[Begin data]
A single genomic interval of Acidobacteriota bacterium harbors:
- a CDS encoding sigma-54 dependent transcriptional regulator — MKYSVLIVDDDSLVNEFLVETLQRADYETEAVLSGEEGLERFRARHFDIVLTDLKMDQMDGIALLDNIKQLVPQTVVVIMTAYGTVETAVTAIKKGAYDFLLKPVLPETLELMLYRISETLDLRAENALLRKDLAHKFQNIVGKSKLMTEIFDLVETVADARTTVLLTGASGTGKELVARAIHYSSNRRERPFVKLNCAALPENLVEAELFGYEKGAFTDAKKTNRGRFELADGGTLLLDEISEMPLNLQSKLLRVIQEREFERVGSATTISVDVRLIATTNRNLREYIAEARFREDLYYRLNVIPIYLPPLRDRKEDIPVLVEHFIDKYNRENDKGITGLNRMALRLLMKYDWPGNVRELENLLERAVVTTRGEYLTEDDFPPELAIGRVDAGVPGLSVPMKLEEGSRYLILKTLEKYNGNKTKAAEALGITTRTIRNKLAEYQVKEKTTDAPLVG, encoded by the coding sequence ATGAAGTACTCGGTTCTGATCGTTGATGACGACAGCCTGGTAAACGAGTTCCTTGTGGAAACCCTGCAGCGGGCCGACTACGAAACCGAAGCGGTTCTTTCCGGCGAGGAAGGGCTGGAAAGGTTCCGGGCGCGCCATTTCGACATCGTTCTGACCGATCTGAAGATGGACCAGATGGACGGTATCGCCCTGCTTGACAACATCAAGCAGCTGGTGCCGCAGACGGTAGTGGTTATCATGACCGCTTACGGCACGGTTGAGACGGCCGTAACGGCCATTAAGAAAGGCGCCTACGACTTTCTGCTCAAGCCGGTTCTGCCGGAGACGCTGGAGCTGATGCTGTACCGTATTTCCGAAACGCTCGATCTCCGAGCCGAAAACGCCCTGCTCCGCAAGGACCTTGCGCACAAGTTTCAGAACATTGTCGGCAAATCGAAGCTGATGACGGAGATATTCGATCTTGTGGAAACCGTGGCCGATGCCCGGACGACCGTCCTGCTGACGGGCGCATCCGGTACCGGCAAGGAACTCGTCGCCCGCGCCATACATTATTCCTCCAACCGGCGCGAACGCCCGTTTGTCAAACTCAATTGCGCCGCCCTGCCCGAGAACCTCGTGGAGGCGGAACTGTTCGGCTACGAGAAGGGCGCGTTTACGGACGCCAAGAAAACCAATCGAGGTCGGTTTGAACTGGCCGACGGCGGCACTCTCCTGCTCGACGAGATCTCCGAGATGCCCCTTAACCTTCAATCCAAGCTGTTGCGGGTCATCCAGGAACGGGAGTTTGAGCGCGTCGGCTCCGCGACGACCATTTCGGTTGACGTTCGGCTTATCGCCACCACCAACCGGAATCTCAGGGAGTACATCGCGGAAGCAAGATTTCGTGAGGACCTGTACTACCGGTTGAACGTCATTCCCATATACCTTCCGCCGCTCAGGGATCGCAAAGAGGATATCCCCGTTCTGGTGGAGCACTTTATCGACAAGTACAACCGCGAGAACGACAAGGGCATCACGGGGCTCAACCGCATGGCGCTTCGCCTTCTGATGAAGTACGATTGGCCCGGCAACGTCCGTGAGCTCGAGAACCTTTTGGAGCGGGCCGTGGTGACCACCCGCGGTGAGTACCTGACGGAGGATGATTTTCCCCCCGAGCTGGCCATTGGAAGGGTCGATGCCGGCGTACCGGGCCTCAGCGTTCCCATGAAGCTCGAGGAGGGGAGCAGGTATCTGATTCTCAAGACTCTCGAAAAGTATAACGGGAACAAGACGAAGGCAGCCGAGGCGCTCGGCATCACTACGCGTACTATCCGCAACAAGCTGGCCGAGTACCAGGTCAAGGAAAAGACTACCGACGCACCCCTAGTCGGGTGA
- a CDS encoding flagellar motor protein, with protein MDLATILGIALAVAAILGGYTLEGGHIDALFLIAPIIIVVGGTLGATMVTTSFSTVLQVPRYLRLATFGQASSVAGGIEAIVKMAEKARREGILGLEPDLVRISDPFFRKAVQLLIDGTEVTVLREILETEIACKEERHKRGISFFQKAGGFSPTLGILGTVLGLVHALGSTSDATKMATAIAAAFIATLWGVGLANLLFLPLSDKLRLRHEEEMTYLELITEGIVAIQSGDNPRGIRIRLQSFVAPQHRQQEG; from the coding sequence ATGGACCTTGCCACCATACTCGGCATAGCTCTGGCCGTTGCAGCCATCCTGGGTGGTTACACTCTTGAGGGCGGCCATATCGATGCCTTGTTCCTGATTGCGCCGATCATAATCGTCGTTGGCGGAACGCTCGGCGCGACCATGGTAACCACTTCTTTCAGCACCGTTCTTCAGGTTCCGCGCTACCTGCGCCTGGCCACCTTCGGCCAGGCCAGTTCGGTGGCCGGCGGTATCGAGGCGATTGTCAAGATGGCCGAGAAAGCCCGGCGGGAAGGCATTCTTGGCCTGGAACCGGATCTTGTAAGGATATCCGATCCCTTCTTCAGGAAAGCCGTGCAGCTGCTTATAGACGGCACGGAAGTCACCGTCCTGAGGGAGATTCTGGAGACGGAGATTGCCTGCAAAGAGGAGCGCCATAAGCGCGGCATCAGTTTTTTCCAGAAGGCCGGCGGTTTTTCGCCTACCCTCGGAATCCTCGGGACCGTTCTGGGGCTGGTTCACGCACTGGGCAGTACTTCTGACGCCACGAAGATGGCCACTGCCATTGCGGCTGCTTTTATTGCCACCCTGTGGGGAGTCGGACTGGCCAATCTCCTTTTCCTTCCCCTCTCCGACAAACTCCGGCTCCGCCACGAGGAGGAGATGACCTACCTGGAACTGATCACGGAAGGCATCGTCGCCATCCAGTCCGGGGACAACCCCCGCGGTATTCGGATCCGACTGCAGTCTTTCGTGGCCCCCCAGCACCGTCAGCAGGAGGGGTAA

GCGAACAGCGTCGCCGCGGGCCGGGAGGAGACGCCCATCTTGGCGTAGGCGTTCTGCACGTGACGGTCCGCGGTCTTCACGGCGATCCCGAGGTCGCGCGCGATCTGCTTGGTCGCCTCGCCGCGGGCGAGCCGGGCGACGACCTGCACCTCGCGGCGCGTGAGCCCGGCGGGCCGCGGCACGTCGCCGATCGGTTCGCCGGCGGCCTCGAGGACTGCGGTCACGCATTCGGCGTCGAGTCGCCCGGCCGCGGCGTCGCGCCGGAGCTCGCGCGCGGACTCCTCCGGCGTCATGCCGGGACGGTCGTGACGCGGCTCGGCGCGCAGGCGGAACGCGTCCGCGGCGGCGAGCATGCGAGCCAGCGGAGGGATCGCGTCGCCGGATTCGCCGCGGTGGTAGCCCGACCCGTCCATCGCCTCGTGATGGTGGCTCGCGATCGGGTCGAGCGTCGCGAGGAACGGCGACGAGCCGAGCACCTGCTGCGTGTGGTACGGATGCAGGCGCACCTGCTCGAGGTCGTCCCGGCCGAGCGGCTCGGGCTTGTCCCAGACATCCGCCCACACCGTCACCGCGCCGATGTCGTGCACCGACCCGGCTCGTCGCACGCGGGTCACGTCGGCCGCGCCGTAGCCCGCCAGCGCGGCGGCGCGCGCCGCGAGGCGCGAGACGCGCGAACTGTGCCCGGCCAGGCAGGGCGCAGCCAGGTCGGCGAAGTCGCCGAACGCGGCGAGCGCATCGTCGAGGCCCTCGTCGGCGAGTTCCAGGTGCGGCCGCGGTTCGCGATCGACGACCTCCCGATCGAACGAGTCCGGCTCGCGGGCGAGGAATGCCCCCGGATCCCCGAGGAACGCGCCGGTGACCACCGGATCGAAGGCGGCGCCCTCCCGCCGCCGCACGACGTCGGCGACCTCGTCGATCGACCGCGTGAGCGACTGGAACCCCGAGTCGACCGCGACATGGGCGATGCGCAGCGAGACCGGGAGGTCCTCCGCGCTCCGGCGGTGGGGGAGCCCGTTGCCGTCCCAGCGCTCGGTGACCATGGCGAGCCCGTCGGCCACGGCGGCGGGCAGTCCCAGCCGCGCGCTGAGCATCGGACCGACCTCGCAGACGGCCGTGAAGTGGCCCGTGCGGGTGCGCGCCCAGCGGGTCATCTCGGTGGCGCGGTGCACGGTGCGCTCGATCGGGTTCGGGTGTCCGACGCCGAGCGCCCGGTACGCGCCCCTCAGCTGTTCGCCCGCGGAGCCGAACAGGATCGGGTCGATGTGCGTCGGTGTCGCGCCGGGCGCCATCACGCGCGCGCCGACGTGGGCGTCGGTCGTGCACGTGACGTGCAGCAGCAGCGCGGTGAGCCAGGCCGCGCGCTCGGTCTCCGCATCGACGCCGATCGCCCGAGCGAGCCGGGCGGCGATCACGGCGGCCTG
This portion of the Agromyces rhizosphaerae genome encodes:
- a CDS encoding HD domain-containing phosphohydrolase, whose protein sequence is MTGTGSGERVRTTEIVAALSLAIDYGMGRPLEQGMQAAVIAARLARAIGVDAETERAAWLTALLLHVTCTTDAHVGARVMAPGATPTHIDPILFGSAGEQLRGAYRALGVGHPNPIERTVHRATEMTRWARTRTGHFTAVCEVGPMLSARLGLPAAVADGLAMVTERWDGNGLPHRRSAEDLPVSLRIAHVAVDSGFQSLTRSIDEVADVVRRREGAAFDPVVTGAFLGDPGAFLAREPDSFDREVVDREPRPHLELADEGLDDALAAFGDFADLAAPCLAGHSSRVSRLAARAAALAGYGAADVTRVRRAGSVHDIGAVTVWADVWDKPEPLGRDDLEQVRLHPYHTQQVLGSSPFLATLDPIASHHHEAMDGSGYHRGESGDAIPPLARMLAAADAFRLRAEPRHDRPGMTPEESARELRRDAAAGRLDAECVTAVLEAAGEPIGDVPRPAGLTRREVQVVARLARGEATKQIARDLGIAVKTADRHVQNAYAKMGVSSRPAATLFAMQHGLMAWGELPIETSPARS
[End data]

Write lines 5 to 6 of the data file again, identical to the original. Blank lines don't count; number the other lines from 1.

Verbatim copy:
This portion of the Agromyces rhizosphaerae genome encodes:
- a CDS encoding HD domain-containing phosphohydrolase, whose protein sequence is MTGTGSGERVRTTEIVAALSLAIDYGMGRPLEQGMQAAVIAARLARAIGVDAETERAAWLTALLLHVTCTTDAHVGARVMAPGATPTHIDPILFGSAGEQLRGAYRALGVGHPNPIERTVHRATEMTRWARTRTGHFTAVCEVGPMLSARLGLPAAVADGLAMVTERWDGNGLPHRRSAEDLPVSLRIAHVAVDSGFQSLTRSIDEVADVVRRREGAAFDPVVTGAFLGDPGAFLAREPDSFDREVVDREPRPHLELADEGLDDALAAFGDFADLAAPCLAGHSSRVSRLAARAAALAGYGAADVTRVRRAGSVHDIGAVTVWADVWDKPEPLGRDDLEQVRLHPYHTQQVLGSSPFLATLDPIASHHHEAMDGSGYHRGESGDAIPPLARMLAAADAFRLRAEPRHDRPGMTPEESARELRRDAAAGRLDAECVTAVLEAAGEPIGDVPRPAGLTRREVQVVARLARGEATKQIARDLGIAVKTADRHVQNAYAKMGVSSRPAATLFAMQHGLMAWGELPIETSPARS